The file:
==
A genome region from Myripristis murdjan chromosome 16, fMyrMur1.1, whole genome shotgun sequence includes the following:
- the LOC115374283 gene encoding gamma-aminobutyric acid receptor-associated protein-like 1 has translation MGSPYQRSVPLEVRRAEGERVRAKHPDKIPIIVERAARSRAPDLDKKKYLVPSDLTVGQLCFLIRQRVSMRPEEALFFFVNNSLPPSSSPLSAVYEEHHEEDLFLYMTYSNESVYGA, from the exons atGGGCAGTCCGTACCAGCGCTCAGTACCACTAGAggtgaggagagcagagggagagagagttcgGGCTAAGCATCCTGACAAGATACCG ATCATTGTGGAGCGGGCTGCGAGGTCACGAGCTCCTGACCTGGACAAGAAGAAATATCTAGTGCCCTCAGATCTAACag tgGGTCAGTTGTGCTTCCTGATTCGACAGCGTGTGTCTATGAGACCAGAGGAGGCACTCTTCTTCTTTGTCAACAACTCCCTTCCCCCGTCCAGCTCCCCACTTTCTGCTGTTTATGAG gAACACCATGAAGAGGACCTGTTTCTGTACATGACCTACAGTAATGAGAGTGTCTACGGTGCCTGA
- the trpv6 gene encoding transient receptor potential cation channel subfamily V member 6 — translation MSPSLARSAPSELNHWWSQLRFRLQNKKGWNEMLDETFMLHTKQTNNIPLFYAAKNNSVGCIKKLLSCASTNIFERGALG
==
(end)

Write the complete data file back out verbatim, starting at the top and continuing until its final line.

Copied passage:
A genome region from Myripristis murdjan chromosome 16, fMyrMur1.1, whole genome shotgun sequence includes the following:
- the LOC115374283 gene encoding gamma-aminobutyric acid receptor-associated protein-like 1 has translation MGSPYQRSVPLEVRRAEGERVRAKHPDKIPIIVERAARSRAPDLDKKKYLVPSDLTVGQLCFLIRQRVSMRPEEALFFFVNNSLPPSSSPLSAVYEEHHEEDLFLYMTYSNESVYGA, from the exons atGGGCAGTCCGTACCAGCGCTCAGTACCACTAGAggtgaggagagcagagggagagagagttcgGGCTAAGCATCCTGACAAGATACCG ATCATTGTGGAGCGGGCTGCGAGGTCACGAGCTCCTGACCTGGACAAGAAGAAATATCTAGTGCCCTCAGATCTAACag tgGGTCAGTTGTGCTTCCTGATTCGACAGCGTGTGTCTATGAGACCAGAGGAGGCACTCTTCTTCTTTGTCAACAACTCCCTTCCCCCGTCCAGCTCCCCACTTTCTGCTGTTTATGAG gAACACCATGAAGAGGACCTGTTTCTGTACATGACCTACAGTAATGAGAGTGTCTACGGTGCCTGA
- the trpv6 gene encoding transient receptor potential cation channel subfamily V member 6 — translation MSPSLARSAPSELNHWWSQLRFRLQNKKGWNEMLDETFMLHTKQTNNIPLFYAAKNNSVGCIKKLLSCASTNIFERGALG